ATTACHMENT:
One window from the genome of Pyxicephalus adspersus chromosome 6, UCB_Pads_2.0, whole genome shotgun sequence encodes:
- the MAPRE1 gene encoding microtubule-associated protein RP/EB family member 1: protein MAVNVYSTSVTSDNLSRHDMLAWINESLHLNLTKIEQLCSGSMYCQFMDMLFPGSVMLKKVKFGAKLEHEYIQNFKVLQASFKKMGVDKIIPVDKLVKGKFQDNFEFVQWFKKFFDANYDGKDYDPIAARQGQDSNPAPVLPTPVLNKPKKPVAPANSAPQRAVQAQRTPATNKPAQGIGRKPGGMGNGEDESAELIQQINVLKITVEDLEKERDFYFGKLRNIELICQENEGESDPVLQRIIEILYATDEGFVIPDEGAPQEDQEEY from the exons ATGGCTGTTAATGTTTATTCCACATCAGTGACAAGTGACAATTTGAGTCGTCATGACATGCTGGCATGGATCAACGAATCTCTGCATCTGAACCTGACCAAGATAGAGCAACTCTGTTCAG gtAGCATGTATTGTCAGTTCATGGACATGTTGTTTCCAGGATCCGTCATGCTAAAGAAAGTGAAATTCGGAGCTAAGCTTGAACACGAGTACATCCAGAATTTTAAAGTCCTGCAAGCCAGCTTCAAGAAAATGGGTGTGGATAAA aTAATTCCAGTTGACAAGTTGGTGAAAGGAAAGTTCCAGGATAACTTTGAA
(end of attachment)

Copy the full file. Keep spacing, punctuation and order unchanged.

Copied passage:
One window from the genome of Pyxicephalus adspersus chromosome 6, UCB_Pads_2.0, whole genome shotgun sequence encodes:
- the MAPRE1 gene encoding microtubule-associated protein RP/EB family member 1: protein MAVNVYSTSVTSDNLSRHDMLAWINESLHLNLTKIEQLCSGSMYCQFMDMLFPGSVMLKKVKFGAKLEHEYIQNFKVLQASFKKMGVDKIIPVDKLVKGKFQDNFEFVQWFKKFFDANYDGKDYDPIAARQGQDSNPAPVLPTPVLNKPKKPVAPANSAPQRAVQAQRTPATNKPAQGIGRKPGGMGNGEDESAELIQQINVLKITVEDLEKERDFYFGKLRNIELICQENEGESDPVLQRIIEILYATDEGFVIPDEGAPQEDQEEY from the exons ATGGCTGTTAATGTTTATTCCACATCAGTGACAAGTGACAATTTGAGTCGTCATGACATGCTGGCATGGATCAACGAATCTCTGCATCTGAACCTGACCAAGATAGAGCAACTCTGTTCAG gtAGCATGTATTGTCAGTTCATGGACATGTTGTTTCCAGGATCCGTCATGCTAAAGAAAGTGAAATTCGGAGCTAAGCTTGAACACGAGTACATCCAGAATTTTAAAGTCCTGCAAGCCAGCTTCAAGAAAATGGGTGTGGATAAA aTAATTCCAGTTGACAAGTTGGTGAAAGGAAAGTTCCAGGATAACTTTGAA